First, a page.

Status of BRA's Application for the Systems Operation Permit (SYSOP) — June 2015
The formal hearing on the SYSOP application was restarted on February 17, and lasted for 10 days.
All parties have filed their final written arguments and responses, probably totaling 500 pages of arguments. The Judges propose to have their recommendation by July 17, 2015. Then, parties will file any exceptions to the recommendations and responses to others exceptions. The three Commissioners of TCEQ are likely to make their decision by mid-fall.
The hearing in February focused on two issues: 1) the adequacy of BRA's water management plan (WMP), and 2) the requirements of the new Senate Bill 3 environmental flow standards (EFS).
WMP: When the three Commissioners voted in early 2012 to give BRA a second chance to prove its case, it directed BRA to prepare a WMP detailing how BRA would operate and to whom BRA would sell water. This plan was supposed to provide what the Judges said was missing from the original application. That failure to present the full picture was why the Judges issued their recommendation for denial or, in the alternative, a second chance for BRA to meet its burden of proof.
FBR's expert Joe Trungale testified that the application with the WMP had many of the same deficiencies as the original application. That position was supported by Dow, National Wildlife Federation and the Granbury Coalition.
As a result, BRA has cut back its proposed appropriation significantly, but not enough. It is still asking for most of the water in the Brazos River Basin that is not already appropriated in other water rights. BRA is looking for permit terms that would give it almost unlimited discretion on how, when and where it diverts water. It still has not identified real needs for all the water it wants.
It is difficult to guess what the Judges will recommend, but given that the Commissioners did not deny the permit application originally, the Judges may think the Commissioners want to issue a permit. The issue may be for what amount of water.
EFS: The hearing also focused on the new Senate Bill 3 environmental flows standards which were adopted by TCEQ in 2014. BRA was required to model its proposed diversions from the lakes and river and its proposals for refiling lakes with the new standards in effect. The stated goal of Senate Bill 3 is to use the unappropriated water that is available in a way that helps protect flows in the rivers and streams and to bays and estuaries.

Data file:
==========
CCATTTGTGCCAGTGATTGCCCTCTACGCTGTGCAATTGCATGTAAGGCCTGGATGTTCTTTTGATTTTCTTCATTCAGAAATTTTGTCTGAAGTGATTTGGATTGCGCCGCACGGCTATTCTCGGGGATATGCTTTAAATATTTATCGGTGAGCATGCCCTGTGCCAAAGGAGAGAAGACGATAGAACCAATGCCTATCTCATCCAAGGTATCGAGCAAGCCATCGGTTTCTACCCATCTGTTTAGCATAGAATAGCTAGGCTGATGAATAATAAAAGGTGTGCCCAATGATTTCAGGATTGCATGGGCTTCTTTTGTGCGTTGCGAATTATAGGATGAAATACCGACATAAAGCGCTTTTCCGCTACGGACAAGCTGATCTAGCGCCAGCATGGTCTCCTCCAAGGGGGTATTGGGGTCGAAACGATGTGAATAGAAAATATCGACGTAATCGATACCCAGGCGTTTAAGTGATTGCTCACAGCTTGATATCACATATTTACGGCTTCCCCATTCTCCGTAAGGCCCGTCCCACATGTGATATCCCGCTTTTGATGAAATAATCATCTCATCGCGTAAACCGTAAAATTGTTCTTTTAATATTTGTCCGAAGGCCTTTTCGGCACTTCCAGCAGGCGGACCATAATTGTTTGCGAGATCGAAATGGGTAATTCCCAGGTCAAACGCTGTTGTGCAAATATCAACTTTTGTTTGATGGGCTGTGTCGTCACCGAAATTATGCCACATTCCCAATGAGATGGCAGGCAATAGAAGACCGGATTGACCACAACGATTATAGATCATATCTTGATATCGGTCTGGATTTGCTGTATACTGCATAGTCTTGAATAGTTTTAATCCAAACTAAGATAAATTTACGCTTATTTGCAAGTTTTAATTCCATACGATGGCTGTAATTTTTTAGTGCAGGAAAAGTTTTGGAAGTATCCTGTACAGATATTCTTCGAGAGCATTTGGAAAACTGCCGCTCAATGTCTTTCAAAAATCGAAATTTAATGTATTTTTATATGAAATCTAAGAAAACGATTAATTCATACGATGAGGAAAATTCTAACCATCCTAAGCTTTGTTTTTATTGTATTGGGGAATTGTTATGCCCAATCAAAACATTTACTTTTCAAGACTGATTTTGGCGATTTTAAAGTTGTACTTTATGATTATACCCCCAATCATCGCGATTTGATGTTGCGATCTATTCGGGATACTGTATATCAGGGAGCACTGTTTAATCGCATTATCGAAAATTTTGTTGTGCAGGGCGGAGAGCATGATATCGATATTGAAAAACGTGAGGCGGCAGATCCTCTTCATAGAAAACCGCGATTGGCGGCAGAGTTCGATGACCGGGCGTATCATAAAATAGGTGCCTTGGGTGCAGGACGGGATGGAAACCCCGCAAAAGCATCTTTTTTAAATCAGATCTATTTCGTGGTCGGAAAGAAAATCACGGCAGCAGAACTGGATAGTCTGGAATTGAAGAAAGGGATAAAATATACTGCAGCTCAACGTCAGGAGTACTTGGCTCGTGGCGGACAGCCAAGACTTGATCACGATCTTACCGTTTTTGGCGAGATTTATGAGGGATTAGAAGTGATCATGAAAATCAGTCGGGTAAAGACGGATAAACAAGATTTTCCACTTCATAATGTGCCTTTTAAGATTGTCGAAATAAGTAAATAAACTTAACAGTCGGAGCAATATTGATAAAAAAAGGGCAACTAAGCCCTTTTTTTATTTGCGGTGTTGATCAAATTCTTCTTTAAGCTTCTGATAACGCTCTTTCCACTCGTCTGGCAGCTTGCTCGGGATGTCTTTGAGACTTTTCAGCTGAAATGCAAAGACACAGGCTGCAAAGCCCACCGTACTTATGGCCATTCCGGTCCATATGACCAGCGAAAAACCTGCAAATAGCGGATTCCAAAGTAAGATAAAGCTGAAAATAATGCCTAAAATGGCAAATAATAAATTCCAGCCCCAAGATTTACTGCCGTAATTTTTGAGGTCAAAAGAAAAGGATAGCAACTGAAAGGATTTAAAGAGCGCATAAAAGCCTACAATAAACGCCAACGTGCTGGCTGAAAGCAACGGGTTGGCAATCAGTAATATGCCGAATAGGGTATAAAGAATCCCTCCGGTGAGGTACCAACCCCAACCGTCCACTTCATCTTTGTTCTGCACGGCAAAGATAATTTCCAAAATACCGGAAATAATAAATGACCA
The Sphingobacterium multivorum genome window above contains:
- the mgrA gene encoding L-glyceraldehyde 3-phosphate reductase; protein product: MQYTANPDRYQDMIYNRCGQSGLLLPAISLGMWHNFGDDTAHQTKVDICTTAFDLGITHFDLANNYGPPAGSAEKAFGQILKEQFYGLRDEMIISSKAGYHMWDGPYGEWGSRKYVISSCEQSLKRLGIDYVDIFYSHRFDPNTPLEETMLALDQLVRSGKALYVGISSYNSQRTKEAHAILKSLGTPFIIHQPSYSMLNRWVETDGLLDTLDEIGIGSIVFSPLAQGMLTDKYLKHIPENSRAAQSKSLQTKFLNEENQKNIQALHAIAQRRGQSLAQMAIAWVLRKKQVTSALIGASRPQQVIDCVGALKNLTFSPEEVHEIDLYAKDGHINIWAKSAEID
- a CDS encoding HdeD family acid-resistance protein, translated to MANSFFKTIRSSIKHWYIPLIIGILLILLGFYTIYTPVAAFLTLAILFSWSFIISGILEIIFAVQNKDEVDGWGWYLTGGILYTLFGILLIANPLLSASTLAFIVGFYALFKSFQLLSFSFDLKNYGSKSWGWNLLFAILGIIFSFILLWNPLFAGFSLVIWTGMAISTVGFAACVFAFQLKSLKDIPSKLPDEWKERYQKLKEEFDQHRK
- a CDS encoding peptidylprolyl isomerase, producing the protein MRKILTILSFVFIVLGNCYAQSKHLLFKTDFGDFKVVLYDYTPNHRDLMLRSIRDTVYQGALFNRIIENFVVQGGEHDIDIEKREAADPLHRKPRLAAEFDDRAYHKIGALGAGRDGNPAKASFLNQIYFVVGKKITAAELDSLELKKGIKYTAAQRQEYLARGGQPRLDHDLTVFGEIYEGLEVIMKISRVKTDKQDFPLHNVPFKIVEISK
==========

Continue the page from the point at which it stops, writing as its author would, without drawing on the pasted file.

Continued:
Thus, the limit on the new standards is that they apply only to the additional water that BRA is seeking in the SYSOP permit. Thus, the problems with the current impacts from water rights, existing diversions and reservoir refilling cannot be fixed with the EFS. The standards are only an attempt to limit the harm from new water rights.
Whether the environmental flow standards will even do that, is very unclear. The Executive Director and staff of TCEQ have taken a very narrow view of the standards, limiting the benefits they could provide. National Wildlife Federation is joining FBR in arguing for a very different approach, one that would provide much greater benefits. Dow and the Lake Granbury Coalition are also siding with FBR and NWF. BRA is, of course, taking the ED's position.
And this case will be the first time any Judges or the Commissioners have considered how the Senate Bill 3 standards should be applied. This case will determine how well Senate Bill 3 works across Texas.
Ed Lowe, President
Web Design by rivergeek
Web Design by rivergeek